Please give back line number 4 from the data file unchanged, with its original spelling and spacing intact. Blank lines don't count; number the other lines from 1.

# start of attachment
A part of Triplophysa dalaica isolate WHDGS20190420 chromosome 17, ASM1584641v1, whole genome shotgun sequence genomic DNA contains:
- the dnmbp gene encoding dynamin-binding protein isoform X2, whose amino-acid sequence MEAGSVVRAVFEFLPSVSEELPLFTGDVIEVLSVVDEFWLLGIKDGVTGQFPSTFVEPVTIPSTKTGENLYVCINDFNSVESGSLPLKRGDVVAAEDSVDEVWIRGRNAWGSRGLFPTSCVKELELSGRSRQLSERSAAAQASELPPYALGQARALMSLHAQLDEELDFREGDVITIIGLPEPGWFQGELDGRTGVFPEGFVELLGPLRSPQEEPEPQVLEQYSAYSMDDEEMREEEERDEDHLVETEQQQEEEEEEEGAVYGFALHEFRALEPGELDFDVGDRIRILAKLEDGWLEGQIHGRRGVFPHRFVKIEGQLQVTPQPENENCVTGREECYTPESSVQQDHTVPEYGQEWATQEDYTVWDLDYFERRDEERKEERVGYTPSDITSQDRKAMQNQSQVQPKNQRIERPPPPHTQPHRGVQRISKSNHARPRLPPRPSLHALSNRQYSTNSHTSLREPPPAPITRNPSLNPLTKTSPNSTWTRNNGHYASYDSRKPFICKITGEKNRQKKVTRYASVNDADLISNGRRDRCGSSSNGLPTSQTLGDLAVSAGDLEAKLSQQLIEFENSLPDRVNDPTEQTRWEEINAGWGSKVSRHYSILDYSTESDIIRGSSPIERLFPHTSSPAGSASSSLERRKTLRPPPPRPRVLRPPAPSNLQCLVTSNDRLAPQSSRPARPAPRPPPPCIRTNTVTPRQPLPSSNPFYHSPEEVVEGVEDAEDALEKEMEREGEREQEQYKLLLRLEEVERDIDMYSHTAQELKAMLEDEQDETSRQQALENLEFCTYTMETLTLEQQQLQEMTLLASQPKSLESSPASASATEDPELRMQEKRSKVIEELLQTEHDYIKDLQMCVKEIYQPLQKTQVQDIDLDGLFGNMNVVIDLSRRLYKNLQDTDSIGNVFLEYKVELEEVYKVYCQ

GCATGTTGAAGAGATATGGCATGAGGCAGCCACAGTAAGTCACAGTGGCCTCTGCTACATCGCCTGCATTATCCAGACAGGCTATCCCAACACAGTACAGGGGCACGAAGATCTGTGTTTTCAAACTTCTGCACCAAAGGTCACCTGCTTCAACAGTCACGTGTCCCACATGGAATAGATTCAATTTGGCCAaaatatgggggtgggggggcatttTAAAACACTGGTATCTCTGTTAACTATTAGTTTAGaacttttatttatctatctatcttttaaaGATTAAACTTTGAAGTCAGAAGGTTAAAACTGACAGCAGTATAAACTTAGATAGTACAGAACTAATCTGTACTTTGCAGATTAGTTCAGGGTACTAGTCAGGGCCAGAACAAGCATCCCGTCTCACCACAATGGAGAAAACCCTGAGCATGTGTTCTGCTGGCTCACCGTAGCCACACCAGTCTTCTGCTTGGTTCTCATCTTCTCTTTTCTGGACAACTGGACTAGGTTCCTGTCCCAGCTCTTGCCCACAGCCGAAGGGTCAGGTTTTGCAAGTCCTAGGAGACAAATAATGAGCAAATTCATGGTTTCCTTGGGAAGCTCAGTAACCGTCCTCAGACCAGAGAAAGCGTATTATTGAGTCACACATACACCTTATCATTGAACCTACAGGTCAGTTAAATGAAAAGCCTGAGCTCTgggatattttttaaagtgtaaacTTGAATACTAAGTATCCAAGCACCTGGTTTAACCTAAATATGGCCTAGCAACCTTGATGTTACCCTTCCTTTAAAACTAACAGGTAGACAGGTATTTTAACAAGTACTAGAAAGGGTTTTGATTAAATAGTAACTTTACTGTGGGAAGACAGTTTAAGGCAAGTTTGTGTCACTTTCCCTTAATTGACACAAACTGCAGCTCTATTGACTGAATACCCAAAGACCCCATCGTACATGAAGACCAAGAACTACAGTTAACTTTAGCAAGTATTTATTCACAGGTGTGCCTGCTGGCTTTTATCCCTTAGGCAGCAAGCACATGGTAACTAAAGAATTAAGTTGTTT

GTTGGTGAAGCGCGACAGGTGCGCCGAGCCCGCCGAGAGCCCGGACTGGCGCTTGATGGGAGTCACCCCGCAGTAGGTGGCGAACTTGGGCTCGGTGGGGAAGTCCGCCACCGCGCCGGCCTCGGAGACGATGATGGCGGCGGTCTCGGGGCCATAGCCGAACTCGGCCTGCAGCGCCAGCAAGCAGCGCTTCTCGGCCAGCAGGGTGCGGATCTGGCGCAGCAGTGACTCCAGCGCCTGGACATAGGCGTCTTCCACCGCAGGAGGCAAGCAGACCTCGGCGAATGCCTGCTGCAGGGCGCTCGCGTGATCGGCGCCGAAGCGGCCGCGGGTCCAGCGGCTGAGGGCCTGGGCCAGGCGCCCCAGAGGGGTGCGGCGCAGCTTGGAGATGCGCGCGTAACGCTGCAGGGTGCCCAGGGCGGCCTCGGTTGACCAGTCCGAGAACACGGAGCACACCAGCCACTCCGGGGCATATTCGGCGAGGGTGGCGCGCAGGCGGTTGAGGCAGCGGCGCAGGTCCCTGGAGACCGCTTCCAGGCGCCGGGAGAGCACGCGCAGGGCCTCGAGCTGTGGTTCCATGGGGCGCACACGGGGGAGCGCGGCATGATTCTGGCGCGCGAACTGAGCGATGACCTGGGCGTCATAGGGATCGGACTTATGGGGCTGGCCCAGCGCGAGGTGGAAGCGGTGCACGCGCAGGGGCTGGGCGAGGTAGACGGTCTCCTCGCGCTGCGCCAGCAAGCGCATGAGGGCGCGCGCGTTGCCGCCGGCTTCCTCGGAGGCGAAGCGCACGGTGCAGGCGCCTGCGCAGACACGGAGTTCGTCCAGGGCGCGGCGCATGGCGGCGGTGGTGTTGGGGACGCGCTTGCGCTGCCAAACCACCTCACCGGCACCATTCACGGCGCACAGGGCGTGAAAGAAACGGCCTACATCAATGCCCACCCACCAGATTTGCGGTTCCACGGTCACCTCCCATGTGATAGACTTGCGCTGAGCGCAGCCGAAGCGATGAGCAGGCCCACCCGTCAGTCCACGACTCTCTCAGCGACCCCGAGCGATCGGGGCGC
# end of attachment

GTTGGTGAAGCGCGACAGGTGCGCCGAGCCCGCCGAGAGCCCGGACTGGCGCTTGATGGGAGTCACCCCGCAGTAGGTGGCGAACTTGGGCTCGGTGGGGAAGTCCGCCACCGCGCCGGCCTCGGAGACGATGATGGCGGCGGTCTCGGGGCCATAGCCGAACTCGGCCTGCAGCGCCAGCAAGCAGCGCTTCTCGGCCAGCAGGGTGCGGATCTGGCGCAGCAGTGACTCCAGCGCCTGGACATAGGCGTCTTCCACCGCAGGAGGCAAGCAGACCTCGGCGAATGCCTGCTGCAGGGCGCTCGCGTGATCGGCGCCGAAGCGGCCGCGGGTCCAGCGGCTGAGGGCCTGGGCCAGGCGCCCCAGAGGGGTGCGGCGCAGCTTGGAGATGCGCGCGTAACGCTGCAGGGTGCCCAGGGCGGCCTCGGTTGACCAGTCCGAGAACACGGAGCACACCAGCCACTCCGGGGCATATTCGGCGAGGGTGGCGCGCAGGCGGTTGAGGCAGCGGCGCAGGTCCCTGGAGACCGCTTCCAGGCGCCGGGAGAGCACGCGCAGGGCCTCGAGCTGTGGTTCCATGGGGCGCACACGGGGGAGCGCGGCATGATTCTGGCGCGCGAACTGAGCGATGACCTGGGCGTCATAGGGATCGGACTTATGGGGCTGGCCCAGCGCGAGGTGGAAGCGGTGCACGCGCAGGGGCTGGGCGAGGTAGACGGTCTCCTCGCGCTGCGCCAGCAAGCGCATGAGGGCGCGCGCGTTGCCGCCGGCTTCCTCGGAGGCGAAGCGCACGGTGCAGGCGCCTGCGCAGACACGGAGTTCGTCCAGGGCGCGGCGCATGGCGGCGGTGGTGTTGGGGACGCGCTTGCGCTGCCAAACCACCTCACCGGCACCATTCACGGCGCACAGGGCGTGAAAGAAACGGCCTACATCAATGCCCACCCACCAGATTTGCGGTTCCACGGTCACCTCCCATGTGATAGACTTGCGCTGAGCGCAGCCGAAGCGATGAGCAGGCCCACCCGTCAGTCCACGACTCTCTCAGCGACCCCGAGCGATCGGGGCGC